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Plant type Shrubs

Best uses

Great as a container plant or an informal low hedge. Can also be incorporated into native plantings and used in coastal plantings.

Physical characteristics

Compact rounded evergreen shrub to 1.5m by 1m.

Flowers and foliage

Clusters of orange-red flowers are produced sporadically throughout the year. New foliage is silvery in colour emerging from red buds that mature to grey-green.

Preferred site

Although Metrosideros are tolerant of a wide range of soil conditions they prefer well-drained sites and an open position. Although they prefer even soil moisture, they will tolerate dry soil and exposed or coastal sites.

Preparation for planting

Always choose healthy well grown plants and plant after autumn rains as the soil is moist and warm and allows trees to become established before winter. This enables them to withstand dry periods during the following summer. Young plants require thorough watering during dry periods over the first two or three years mulching helps to conserve moisture and suppress weeds. Planting success is often improved on clay soils by adding extra topsoil and raising beds. Incorporate coarse sand, bark, compost or other organic material to improve soil structure. Before planting ensure the root ball is saturated and remove the planter bag or pot with minimal root disturbance. Trim any broken roots and plant at the same level as in the container. Dig a hole twice the diameter of the root ball and firm in and water once planted. Make sure plants are watered well until established if planting in a drier period. Plant with some general slow release fertiliser and then every spring apply an organic based fertiliser such as blood and bone at a handful per square meter as new growth begins.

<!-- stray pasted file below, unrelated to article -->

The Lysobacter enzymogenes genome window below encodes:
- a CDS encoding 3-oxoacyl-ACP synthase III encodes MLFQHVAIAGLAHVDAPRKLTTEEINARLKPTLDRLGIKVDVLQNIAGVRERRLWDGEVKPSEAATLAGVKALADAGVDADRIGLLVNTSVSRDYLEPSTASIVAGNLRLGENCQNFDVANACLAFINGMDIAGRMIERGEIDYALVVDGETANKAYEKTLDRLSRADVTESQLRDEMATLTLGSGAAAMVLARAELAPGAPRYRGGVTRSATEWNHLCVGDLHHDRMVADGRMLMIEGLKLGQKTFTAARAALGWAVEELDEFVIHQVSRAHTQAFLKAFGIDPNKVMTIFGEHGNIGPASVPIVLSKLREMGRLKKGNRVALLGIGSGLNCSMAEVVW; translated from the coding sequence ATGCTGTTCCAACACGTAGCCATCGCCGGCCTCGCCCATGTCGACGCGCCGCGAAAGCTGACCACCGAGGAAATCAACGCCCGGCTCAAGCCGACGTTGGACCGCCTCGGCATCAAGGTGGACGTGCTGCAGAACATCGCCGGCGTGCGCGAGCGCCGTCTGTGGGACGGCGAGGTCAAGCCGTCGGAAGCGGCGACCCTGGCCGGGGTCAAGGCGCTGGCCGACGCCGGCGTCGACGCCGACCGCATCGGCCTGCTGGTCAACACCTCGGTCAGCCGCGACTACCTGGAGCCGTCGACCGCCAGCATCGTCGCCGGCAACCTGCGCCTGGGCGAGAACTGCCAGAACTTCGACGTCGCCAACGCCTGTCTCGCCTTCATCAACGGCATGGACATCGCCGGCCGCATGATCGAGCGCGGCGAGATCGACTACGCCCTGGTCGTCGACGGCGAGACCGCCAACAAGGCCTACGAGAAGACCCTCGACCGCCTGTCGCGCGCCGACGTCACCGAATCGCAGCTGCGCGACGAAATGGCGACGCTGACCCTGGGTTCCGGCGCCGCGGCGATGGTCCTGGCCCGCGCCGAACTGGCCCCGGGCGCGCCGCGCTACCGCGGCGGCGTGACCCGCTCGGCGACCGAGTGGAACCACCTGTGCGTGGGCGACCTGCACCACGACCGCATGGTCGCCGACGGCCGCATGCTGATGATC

Tall plants and those in windy positions require staking to stabilize the root ball until established. Position the stakes in the hole before planting and place the plant between them. Use wide ties that hold securely without chafing tie firmly but allow room for the trunk to increase in girth without constriction. This allows the plant to move a little in the wind encouraging the development of a strong root system without the risk of chafing or root damage

Maintenance tips

Mulching annually helps suppress weeds and conserve moisture. Organic materials such as sawdust and bark contribute to soil structure as they decompose but keep mulching material away from the trunk. They benefit from a dressing (50g/m2) of general purpose fertiliser in early spring as new growth begins this will encourage more vigorous healthy growth. Sprinkle evenly and work into the top 2 to 3cm of the soil taking care not to damage surface roots.

The first summer and autumn after planting is critical for young plants; water thoroughly during dry periods. Pests and diseases can have serious debilitating effects on young plants; check regularly. Check stakes and ties for chafing and constriction and remove as soon as plants are strong enough to withstand winds without damage.

If any pruning is required to keep plants in shape for their garden situation this should be done after flowering. Metrosideros are sometimes pruned to maintain a desired shape and for deadwood removal.

Ecological and biodiversity benefits

Attracts birds.

Pests and diseases

Pests include thrips and psyllids which cause blistering of the juvenile growth of pohutukawa and northern rata.

Location at Auckland Botanic Gardens

Palm Garden